Tropes Are Flexible, so this trope could apply to any collection of exotic animals under human "care" — barring, of course, a circus, which is already covered under the "animal abuse" variant of the sister trope Circus of Fear.
For example, the zoo doesn't have to be public. This trope could include the evil aristocrat's private collection of exotic animals (whether real species, prehistoric ones or fictional creatures), who are neglected, abused (by their owner or his hired thugs) and only viewed as objects/curiosities and/or the occasional Shark Pool (for carnivorous species).
A Sister Trope to Pounds Are Animal Prisons. Compare Bad People Abuse Animals, in that zoos that treat their animals badly often indicate the character of the people who run them. See also Free the Frogs and Hilarity in Zoos.
Debate about whether zoos, regardless of intentions and quality, are ethical or not is still common today. While very inadequate zoos do exist, posting real life examples will just trigger endless flame wars over animal rights and welfare, so No Real Life Examples, Please!
- In The Many Worlds Interpretation, two academically-minded people from the Discworld cross to Pasadena, California. While quantum research Wizard Ponder Stibbons is finding lots of things in common with people like Sheldon Cooper and Leonard Hofstadter, his co-researcher Johanna Smith-Rhodes, an Assassin by education and a zoologist by vocation, is being shown the animal handling facilities at Caltech by an excited Amy Farrah-Fowler. After a very big wince at Amy's casual terminology — she dismisses orangutans as mere monkeys note , Johanna looks around her, at bare spartan cages, not big enough for their occupants, in a warehouse room with no windows, and is horrified. Reminding herself not to get angry, she starts reforming the animal-handling culture at Caltech.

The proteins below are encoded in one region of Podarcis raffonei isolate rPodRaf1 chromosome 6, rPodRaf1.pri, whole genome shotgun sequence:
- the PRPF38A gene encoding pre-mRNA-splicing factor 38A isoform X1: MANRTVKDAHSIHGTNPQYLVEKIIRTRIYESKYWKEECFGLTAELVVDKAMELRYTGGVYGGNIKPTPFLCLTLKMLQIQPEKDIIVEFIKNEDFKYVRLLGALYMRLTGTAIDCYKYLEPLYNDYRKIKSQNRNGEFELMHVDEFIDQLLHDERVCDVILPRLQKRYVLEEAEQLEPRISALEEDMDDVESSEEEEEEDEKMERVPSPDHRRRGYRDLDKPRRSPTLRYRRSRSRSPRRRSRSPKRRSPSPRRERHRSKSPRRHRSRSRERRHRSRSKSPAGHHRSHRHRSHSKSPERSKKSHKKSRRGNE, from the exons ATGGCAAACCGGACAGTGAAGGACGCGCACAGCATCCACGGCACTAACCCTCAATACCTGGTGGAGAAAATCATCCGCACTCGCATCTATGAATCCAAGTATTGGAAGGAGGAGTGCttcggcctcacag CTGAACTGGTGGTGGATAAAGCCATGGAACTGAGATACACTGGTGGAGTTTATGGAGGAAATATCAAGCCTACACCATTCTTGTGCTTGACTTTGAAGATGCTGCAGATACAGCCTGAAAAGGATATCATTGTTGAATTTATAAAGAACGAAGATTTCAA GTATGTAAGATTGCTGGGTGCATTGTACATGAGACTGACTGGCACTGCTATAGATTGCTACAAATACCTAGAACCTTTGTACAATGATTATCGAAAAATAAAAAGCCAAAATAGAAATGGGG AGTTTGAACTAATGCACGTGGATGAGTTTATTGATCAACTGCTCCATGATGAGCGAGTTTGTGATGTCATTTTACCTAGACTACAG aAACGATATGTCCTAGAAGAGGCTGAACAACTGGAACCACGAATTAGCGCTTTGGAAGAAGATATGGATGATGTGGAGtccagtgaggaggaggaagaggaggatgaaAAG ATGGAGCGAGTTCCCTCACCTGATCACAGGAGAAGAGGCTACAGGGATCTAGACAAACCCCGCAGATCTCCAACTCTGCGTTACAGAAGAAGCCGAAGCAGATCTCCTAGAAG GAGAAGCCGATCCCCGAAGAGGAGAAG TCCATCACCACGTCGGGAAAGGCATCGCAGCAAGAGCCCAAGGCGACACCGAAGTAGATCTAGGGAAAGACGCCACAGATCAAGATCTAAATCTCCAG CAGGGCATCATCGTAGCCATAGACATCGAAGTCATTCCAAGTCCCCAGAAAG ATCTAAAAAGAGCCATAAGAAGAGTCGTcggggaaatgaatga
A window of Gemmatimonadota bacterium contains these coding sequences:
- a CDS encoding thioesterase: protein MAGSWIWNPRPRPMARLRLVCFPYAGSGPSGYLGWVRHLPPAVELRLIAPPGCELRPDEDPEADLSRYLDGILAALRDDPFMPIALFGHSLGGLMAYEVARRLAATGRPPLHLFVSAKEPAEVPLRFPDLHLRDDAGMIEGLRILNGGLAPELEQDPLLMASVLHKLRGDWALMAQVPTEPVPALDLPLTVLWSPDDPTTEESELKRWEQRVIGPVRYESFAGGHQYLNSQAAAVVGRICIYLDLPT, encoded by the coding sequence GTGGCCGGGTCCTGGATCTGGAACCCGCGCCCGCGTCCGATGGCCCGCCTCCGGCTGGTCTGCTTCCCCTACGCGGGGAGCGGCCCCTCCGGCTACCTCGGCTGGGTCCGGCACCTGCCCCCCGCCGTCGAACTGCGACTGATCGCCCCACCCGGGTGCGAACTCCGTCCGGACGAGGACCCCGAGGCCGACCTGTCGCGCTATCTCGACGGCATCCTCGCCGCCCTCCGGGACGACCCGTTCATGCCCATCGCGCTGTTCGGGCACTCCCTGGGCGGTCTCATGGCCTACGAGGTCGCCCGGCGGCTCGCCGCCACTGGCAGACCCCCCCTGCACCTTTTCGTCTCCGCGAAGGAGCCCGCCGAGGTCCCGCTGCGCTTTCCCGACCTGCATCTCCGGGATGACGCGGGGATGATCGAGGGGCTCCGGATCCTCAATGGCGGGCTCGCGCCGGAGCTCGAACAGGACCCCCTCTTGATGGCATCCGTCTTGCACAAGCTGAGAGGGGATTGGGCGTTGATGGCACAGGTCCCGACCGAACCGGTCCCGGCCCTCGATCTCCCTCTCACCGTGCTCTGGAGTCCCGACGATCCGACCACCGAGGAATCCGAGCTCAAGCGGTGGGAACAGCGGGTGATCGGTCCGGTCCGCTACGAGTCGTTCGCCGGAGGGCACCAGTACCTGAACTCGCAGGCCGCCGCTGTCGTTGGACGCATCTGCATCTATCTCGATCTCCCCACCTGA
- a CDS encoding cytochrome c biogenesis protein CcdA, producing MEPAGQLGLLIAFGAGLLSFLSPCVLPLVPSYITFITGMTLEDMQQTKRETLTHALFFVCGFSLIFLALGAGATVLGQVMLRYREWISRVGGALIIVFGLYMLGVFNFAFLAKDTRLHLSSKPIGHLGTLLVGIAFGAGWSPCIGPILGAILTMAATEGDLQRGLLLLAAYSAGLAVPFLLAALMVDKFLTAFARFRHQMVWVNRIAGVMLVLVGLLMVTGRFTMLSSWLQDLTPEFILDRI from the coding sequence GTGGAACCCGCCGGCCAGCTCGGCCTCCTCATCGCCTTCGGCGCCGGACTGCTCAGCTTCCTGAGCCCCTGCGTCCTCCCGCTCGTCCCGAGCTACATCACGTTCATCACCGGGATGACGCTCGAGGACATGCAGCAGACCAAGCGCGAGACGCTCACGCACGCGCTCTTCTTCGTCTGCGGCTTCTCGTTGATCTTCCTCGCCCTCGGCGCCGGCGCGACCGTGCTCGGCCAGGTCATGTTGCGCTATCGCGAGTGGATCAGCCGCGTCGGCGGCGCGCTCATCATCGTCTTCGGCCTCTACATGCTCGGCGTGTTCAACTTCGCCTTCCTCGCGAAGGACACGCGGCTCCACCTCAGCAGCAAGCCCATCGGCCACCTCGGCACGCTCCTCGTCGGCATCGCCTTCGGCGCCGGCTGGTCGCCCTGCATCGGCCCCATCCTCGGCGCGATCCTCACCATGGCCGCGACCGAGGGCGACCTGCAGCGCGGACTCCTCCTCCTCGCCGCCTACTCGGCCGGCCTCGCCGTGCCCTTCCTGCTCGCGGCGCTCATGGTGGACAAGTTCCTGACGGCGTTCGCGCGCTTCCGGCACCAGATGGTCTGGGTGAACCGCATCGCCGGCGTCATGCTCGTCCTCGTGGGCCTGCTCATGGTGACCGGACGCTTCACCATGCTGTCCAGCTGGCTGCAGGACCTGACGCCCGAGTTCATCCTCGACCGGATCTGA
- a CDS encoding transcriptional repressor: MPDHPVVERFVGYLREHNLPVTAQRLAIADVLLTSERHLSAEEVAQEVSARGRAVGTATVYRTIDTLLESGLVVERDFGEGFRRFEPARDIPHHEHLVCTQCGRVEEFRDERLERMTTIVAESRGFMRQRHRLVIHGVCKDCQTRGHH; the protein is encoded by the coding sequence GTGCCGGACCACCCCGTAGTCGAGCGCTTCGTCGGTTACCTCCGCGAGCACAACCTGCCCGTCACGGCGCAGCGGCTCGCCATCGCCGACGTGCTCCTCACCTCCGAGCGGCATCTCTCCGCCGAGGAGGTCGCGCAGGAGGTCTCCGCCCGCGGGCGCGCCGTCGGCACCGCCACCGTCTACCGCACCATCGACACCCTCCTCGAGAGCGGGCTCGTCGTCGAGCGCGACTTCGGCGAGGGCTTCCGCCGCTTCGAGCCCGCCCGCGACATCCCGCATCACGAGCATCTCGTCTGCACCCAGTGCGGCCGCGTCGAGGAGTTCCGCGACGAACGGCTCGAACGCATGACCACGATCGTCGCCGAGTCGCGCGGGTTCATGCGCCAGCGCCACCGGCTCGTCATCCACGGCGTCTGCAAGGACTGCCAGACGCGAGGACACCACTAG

- Creature Discomforts: Life In Lockdown: The aim of the film is to highlight how animals in captivity can suffer from neglect or abuse by using interviews with people in lock down. It includes animals in zoos (a pair of tigers and an orangutang in concrete cages with little space).